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dc.contributor.advisorGregg, Gary S., 1949-
dc.contributor.authorGeister-Danvile, Emily
dc.date.accessioned2012-07-26T18:54:18Z
dc.date.available2012-07-26T18:54:18Z
dc.date.issued2010
dc.identifier.urihttp://hdl.handle.net/10920/27055
dc.description198 p.en_US
dc.description.abstractThe tendencies and folk psychology of self-injury were studied through the analysis of online forums and personal memoirs. The majority of individuals who self-injure have similar fears and thoughts regarding self-injury, such as fears of hitting an artery or being revealed.as a self-injurer, and feeling guilt and shame about their behavior. They also display a similar desire to quit self-injuring, with the awareness that it is a harmful act, from which it was difficult to abstain. They reported that self-injury had ad~ictive elements. The reasons or triggers for many of the posters begin with a stress event or overwhelming feelings. Individuals who self-injure also discussed similar issues in their lives. These issues were categorized as relational (familial, romantic, and social) and identity (regarding weight, sexuality, and perfection). The self-injury acts as a shield or numbing agent to those feelings, for some it gives control back to the individual. Others experience self-injury as self-punishment. The most commonly used instrument of selfinjury was a blade, more specifically knife or razor. This behavior is proposed as akin to a maladaptive and harmful defense mechanism, which is used to cope with stressful overwhelming feelings. The individuals who self-injure also have similar maladaptive traits which can be separated into categories associated with mental functions, emotions, and social functioning. They tend to be extremely self-critical, and -punishing. They have poor emotion regulation, low distress tolerance, high emotional reactivity, and poor problem solving skills. Socially they tend to have inadequate communication skills and maladaptive attachment tendencies. These traits explain their need for a cooping or defense mechanism. Researchers should begin to make better use of the internet for qualitative and quantitative data collection.en_US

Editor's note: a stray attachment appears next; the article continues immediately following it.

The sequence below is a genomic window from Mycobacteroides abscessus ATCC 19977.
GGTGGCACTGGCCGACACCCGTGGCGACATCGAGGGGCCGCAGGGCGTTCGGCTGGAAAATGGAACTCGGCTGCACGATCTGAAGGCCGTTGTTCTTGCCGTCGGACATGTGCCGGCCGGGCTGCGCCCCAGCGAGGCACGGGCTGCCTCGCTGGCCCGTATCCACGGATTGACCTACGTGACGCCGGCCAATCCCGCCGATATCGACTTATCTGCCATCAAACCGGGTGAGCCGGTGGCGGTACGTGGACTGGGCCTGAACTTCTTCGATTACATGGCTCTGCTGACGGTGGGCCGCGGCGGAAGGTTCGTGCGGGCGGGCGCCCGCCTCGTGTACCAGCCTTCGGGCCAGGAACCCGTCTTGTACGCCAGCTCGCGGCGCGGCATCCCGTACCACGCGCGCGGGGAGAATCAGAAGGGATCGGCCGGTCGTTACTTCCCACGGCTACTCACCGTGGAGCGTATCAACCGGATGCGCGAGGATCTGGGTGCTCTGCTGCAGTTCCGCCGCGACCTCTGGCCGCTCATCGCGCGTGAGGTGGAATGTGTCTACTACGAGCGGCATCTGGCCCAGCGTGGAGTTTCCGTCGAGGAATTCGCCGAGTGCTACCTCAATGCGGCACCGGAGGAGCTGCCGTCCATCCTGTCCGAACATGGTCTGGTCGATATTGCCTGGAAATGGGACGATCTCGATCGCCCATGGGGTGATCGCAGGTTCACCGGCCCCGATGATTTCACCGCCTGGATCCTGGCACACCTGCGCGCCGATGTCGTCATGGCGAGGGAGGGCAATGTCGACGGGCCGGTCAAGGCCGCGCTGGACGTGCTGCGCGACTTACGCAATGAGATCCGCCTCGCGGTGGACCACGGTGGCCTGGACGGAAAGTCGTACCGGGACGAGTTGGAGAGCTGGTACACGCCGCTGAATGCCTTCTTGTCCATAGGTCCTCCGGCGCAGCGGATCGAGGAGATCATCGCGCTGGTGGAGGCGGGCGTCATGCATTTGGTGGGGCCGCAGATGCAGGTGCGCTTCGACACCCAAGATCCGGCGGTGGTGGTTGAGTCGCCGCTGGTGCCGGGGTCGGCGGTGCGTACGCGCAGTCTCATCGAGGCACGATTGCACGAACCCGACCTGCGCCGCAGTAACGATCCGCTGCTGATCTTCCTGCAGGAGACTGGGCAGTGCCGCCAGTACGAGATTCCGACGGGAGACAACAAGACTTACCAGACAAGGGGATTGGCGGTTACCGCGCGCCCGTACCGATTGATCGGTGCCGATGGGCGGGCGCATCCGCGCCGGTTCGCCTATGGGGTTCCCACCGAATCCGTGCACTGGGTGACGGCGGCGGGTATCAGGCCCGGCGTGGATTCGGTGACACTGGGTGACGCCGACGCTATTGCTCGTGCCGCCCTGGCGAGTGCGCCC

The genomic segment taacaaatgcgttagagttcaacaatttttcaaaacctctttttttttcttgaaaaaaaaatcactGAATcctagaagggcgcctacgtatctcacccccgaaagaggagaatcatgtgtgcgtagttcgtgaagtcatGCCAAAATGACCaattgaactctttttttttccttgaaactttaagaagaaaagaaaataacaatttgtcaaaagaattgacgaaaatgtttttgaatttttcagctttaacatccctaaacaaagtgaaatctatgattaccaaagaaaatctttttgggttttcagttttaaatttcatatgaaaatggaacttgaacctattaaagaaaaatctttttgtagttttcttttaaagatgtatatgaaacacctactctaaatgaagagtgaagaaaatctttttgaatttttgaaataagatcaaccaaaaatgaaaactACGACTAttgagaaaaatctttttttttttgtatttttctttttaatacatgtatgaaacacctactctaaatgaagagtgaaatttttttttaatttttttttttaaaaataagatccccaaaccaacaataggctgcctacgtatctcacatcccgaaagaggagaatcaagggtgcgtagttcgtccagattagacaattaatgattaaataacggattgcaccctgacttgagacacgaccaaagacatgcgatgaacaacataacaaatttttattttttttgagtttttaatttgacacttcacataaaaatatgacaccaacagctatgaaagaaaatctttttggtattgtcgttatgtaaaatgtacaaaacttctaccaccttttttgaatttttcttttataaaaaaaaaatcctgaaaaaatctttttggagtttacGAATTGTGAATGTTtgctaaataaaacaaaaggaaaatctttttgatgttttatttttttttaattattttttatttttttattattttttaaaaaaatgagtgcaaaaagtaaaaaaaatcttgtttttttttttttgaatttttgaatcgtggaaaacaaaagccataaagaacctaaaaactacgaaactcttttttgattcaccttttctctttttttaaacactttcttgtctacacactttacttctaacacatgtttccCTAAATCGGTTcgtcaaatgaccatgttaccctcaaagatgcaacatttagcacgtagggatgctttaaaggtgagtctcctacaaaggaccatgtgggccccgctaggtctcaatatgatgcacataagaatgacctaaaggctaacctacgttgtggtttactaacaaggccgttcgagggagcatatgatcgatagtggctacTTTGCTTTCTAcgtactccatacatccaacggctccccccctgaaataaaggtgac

dc.format.mimetypeapplication/pdf
dc.language.isoen_USen_US
dc.relation.ispartofKalamazoo College Psychology Senior Individualized Projects Collection
dc.relation.ispartofseriesSenior Individualized Projects. Psychology.;
dc.rightsU.S. copyright laws protect this material. Commercial use or distribution of this material is not permitted without prior written permission of the copyright holder. All rights reserved.
dc.titleVoices of Injury and Harm: The Folk Psychology of Self-Injury and a Narrative Analysis of Online Forumsen_US
dc.typeThesisen_US
KCollege.Access.ContactIf you are not a current Kalamazoo College student, faculty, or staff member, email dspace@kzoo.edu to request access to this thesis.


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  • Psychology Senior Individualized Projects [637]
    This collection includes Senior Individualized Projects (SIP's) completed in the Psychology Department. Abstracts are generally available to the public, but PDF files are available only to current Kalamazoo College students, faculty, and staff.

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